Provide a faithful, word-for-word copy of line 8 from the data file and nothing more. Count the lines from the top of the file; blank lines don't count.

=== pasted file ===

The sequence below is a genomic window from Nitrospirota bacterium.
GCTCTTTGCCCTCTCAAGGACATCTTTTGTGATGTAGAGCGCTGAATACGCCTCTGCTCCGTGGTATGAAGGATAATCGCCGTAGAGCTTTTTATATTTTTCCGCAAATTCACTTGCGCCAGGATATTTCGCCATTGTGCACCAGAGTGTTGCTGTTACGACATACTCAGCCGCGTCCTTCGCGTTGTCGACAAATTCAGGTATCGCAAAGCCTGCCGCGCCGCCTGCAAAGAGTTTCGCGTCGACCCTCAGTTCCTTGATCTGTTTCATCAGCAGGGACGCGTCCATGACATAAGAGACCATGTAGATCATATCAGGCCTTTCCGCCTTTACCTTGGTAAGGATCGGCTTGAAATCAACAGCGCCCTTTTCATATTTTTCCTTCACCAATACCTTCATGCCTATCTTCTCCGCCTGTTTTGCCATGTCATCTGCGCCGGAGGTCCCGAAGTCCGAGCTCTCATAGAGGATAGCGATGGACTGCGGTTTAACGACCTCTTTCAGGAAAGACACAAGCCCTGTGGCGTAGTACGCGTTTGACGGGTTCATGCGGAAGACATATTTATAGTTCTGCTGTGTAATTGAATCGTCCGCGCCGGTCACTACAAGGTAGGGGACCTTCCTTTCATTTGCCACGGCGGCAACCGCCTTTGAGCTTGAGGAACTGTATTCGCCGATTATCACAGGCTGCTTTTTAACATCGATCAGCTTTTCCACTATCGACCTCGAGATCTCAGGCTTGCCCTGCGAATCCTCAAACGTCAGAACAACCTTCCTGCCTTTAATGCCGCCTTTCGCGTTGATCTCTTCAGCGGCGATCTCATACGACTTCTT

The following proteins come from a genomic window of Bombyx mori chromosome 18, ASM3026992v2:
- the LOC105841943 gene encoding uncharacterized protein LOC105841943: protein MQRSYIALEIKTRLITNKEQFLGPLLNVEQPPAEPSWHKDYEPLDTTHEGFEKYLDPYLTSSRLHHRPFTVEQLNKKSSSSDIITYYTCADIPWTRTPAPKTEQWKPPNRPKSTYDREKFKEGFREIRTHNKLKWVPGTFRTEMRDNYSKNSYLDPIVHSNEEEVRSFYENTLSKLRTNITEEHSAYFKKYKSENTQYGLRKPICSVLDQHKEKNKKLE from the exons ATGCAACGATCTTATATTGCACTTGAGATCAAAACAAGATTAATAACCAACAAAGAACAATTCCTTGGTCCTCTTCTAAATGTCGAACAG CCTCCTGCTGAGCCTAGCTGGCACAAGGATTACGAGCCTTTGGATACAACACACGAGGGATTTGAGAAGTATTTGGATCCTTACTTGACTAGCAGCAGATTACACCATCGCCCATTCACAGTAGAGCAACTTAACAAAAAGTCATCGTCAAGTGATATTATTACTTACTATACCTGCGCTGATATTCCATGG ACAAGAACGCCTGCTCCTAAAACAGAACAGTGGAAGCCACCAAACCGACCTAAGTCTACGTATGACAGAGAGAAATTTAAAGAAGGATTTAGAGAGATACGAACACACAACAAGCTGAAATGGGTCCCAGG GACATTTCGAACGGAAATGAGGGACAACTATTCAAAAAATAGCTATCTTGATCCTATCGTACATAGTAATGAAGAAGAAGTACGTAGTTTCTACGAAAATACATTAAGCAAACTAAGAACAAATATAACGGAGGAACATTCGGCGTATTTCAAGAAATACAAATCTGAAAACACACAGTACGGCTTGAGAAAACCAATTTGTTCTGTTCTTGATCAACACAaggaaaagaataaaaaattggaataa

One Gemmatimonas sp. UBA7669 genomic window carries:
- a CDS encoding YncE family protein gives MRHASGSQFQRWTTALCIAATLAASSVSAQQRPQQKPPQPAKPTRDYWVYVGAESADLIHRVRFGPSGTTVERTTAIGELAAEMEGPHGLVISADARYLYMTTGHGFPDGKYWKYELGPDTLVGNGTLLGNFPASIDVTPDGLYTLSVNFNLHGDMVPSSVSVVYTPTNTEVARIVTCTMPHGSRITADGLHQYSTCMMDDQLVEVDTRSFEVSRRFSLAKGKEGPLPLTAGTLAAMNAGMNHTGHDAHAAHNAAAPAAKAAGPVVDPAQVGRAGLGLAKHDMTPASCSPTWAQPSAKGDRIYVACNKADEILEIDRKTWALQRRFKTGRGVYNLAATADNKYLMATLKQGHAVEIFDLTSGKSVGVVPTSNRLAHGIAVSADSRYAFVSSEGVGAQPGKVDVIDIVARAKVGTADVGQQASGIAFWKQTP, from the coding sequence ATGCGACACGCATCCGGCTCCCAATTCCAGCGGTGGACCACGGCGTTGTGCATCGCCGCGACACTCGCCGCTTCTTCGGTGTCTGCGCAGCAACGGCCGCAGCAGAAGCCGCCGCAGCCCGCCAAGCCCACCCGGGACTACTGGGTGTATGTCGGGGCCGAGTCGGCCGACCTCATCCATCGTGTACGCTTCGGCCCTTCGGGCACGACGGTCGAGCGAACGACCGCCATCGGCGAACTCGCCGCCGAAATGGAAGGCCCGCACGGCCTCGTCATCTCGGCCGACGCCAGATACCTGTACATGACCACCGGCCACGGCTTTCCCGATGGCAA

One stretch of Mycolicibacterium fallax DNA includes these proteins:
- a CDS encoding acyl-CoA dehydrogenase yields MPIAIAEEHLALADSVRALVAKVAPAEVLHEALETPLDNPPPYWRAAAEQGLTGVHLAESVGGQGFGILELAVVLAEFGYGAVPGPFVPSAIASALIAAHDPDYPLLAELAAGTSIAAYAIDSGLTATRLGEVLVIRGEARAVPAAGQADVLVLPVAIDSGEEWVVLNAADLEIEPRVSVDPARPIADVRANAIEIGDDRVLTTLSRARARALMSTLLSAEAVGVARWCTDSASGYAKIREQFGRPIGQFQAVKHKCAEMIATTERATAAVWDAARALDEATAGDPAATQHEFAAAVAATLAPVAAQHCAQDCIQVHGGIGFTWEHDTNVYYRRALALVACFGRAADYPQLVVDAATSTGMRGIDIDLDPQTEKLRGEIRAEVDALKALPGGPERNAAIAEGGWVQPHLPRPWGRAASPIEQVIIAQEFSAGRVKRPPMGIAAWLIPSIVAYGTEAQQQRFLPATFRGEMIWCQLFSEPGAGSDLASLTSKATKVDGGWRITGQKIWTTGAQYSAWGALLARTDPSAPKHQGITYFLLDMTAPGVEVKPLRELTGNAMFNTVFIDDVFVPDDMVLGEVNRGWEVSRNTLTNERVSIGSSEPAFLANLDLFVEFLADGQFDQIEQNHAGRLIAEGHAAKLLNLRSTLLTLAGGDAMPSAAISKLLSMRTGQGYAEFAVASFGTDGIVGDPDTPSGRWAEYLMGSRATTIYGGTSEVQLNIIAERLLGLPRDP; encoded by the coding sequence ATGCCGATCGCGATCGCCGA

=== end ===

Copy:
- a CDS encoding acyl-CoA dehydrogenase yields MPIAIAEEHLALADSVRALVAKVAPAEVLHEALETPLDNPPPYWRAAAEQGLTGVHLAESVGGQGFGILELAVVLAEFGYGAVPGPFVPSAIASALIAAHDPDYPLLAELAAGTSIAAYAIDSGLTATRLGEVLVIRGEARAVPAAGQADVLVLPVAIDSGEEWVVLNAADLEIEPRVSVDPARPIADVRANAIEIGDDRVLTTLSRARARALMSTLLSAEAVGVARWCTDSASGYAKIREQFGRPIGQFQAVKHKCAEMIATTERATAAVWDAARALDEATAGDPAATQHEFAAAVAATLAPVAAQHCAQDCIQVHGGIGFTWEHDTNVYYRRALALVACFGRAADYPQLVVDAATSTGMRGIDIDLDPQTEKLRGEIRAEVDALKALPGGPERNAAIAEGGWVQPHLPRPWGRAASPIEQVIIAQEFSAGRVKRPPMGIAAWLIPSIVAYGTEAQQQRFLPATFRGEMIWCQLFSEPGAGSDLASLTSKATKVDGGWRITGQKIWTTGAQYSAWGALLARTDPSAPKHQGITYFLLDMTAPGVEVKPLRELTGNAMFNTVFIDDVFVPDDMVLGEVNRGWEVSRNTLTNERVSIGSSEPAFLANLDLFVEFLADGQFDQIEQNHAGRLIAEGHAAKLLNLRSTLLTLAGGDAMPSAAISKLLSMRTGQGYAEFAVASFGTDGIVGDPDTPSGRWAEYLMGSRATTIYGGTSEVQLNIIAERLLGLPRDP; encoded by the coding sequence ATGCCGATCGCGATCGCCGA